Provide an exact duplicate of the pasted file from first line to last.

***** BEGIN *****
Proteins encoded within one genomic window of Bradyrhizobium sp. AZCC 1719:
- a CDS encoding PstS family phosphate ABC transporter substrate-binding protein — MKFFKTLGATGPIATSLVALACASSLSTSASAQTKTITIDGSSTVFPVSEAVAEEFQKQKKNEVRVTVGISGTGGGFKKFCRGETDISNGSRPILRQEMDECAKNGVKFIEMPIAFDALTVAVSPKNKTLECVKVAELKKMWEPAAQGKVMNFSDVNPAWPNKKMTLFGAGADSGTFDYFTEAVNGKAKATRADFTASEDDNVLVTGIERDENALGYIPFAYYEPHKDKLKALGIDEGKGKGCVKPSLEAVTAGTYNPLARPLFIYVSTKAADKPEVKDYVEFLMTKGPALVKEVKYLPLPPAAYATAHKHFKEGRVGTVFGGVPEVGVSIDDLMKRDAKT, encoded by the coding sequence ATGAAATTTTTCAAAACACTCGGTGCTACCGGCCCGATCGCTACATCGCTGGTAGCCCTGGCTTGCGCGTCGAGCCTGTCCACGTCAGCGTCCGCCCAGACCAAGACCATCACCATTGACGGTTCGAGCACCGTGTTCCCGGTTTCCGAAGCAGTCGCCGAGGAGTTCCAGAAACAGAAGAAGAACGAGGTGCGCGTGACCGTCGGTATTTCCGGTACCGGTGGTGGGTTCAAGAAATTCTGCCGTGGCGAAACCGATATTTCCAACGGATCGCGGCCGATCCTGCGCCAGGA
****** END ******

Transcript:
Proteins encoded within one genomic window of Bradyrhizobium sp. AZCC 1719:
- a CDS encoding PstS family phosphate ABC transporter substrate-binding protein — MKFFKTLGATGPIATSLVALACASSLSTSASAQTKTITIDGSSTVFPVSEAVAEEFQKQKKNEVRVTVGISGTGGGFKKFCRGETDISNGSRPILRQEMDECAKNGVKFIEMPIAFDALTVAVSPKNKTLECVKVAELKKMWEPAAQGKVMNFSDVNPAWPNKKMTLFGAGADSGTFDYFTEAVNGKAKATRADFTASEDDNVLVTGIERDENALGYIPFAYYEPHKDKLKALGIDEGKGKGCVKPSLEAVTAGTYNPLARPLFIYVSTKAADKPEVKDYVEFLMTKGPALVKEVKYLPLPPAAYATAHKHFKEGRVGTVFGGVPEVGVSIDDLMKRDAKT, encoded by the coding sequence ATGAAATTTTTCAAAACACTCGGTGCTACCGGCCCGATCGCTACATCGCTGGTAGCCCTGGCTTGCGCGTCGAGCCTGTCCACGTCAGCGTCCGCCCAGACCAAGACCATCACCATTGACGGTTCGAGCACCGTGTTCCCGGTTTCCGAAGCAGTCGCCGAGGAGTTCCAGAAACAGAAGAAGAACGAGGTGCGCGTGACCGTCGGTATTTCCGGTACCGGTGGTGGGTTCAAGAAATTCTGCCGTGGCGAAACCGATATTTCCAACGGATCGCGGCCGATCCTGCGCCAGGA